For every Salemite who reveled in hand-feeding the furry handfuls, there was another who reviled them as wingless pigeons, eternally annoying passersby with their ungrateful begging. Recently, however, as disaster threatened the squirrels, all hands came to the rescue.
It seems the pampering these transplanted tree-sealers received from those who love them dulled their natural prewinter survival instincts. "I'm afraid these squirrels don't know the meaning of the word 'forage,' " says Nancy Farrar, assistant administrator of Oregon's real estate maintenance department. "They seem to have no idea that most squirrels consider the acorn a prime source of nutrition."
The squirrels had been spoiled by proffered English walnuts, Oregon filberts and other delectable nibbleables that no doubt ruin one's palate for the common acorn. Since the cosseted grays don't gather or store nuts, or even hibernate for that matter, a freak snowstorm in late November threatened to decimate the squirrel population. At the time, their cupboard was almost bare. An emergency plea went out for some 600 to 800 pounds of mixed nuts, and the softhearted people of Oregon responded with enthusiasm. Pledges quickly came in for seven times the poundage necessary, including two tons of surplus nuts offered by growers in nearby Lebanon.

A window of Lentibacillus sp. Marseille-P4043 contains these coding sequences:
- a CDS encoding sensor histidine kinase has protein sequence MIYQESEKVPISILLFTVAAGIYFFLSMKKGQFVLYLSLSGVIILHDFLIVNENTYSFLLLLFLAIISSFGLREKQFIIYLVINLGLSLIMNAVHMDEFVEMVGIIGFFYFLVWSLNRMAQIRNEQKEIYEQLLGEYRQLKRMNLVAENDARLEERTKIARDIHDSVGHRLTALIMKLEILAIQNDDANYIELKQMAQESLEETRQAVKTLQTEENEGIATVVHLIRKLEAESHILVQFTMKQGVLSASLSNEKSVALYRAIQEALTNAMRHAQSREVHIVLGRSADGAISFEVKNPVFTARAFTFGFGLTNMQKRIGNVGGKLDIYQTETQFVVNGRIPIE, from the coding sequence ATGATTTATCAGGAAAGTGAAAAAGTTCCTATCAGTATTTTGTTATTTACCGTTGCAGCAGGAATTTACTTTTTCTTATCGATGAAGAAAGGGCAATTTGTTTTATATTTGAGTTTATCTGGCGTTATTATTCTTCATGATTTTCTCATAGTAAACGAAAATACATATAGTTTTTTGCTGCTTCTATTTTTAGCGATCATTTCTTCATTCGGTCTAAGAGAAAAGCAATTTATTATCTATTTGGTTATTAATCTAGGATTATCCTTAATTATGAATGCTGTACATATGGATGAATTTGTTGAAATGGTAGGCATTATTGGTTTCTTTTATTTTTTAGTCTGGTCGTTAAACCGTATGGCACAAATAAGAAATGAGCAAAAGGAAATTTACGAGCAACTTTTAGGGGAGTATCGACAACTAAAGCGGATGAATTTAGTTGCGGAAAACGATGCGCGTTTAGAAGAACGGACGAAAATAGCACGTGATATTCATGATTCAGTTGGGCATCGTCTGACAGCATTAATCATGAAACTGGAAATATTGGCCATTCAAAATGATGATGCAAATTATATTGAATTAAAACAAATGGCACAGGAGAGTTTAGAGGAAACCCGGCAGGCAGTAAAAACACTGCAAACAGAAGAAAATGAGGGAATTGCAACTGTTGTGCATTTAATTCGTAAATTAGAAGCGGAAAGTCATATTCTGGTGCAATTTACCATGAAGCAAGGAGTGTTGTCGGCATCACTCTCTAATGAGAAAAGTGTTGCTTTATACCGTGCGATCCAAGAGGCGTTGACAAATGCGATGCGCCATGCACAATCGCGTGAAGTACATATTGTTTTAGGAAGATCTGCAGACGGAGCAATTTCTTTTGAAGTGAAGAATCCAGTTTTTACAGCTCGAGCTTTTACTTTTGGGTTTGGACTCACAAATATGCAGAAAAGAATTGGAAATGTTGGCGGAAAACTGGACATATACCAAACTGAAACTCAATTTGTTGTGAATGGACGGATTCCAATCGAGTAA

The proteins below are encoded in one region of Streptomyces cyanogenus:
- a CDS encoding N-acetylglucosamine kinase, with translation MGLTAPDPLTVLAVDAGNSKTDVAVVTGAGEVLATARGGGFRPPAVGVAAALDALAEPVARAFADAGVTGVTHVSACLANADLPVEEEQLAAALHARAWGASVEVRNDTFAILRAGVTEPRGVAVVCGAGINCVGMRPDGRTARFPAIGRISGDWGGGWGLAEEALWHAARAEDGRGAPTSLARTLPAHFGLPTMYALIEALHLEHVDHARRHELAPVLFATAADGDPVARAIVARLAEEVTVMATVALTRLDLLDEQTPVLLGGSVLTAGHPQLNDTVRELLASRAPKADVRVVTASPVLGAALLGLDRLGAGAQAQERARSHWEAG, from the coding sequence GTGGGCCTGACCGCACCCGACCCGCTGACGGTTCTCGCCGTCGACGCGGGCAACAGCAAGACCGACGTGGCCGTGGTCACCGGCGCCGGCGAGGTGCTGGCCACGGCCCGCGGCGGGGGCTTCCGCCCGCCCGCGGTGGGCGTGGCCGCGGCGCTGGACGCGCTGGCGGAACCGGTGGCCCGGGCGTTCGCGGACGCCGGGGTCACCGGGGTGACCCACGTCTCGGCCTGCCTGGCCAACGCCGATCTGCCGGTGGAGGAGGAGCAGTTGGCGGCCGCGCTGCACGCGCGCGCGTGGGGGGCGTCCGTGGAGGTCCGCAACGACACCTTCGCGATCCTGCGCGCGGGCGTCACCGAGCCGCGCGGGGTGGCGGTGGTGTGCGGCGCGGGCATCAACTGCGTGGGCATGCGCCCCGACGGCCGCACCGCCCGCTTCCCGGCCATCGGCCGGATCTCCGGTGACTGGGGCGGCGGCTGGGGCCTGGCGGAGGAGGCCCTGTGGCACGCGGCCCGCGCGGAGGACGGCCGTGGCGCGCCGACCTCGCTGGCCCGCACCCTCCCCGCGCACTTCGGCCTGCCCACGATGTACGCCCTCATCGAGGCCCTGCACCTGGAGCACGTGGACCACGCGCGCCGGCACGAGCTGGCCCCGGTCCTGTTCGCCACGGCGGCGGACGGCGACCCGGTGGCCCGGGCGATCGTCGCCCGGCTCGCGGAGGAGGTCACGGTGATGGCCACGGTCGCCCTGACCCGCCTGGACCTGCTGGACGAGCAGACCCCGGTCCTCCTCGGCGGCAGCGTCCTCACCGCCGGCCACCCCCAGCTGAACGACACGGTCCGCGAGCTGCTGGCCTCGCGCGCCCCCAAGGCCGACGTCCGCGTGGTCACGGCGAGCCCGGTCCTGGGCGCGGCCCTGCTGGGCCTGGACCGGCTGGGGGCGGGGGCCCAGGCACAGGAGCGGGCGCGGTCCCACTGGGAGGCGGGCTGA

The problem now is where to put the mixed bags of charity that folks so happily shelled out. Lebanon has been requested to put its nuts on hold, as the fate of the sleek squirrels of Salem is secure for the rest of this winter at least. All of which proves that when there's a fat squirrel in need of a handout, Westerners never just say, "Nuts to you.
Though perhaps not suffering the same magnitude of difficulties once faced by the townspeople in Salem, Mass., the good folk of Salem, Oreg. have had a squirrelly problem of late. The squirrels in question are not indigenous to the parks surrounding the state capitol building where they live or even to the state of Oregon. They are, heaven for fend, furriners—and Easterners at that. In a nutshell, these squirrels are descendants of some five dozen Eastern grays imported from Pennsylvania in the early 1920s by Oregon Gov. Ben W. Olcott, who blasphemously considered the Eastern variety superior to the local type.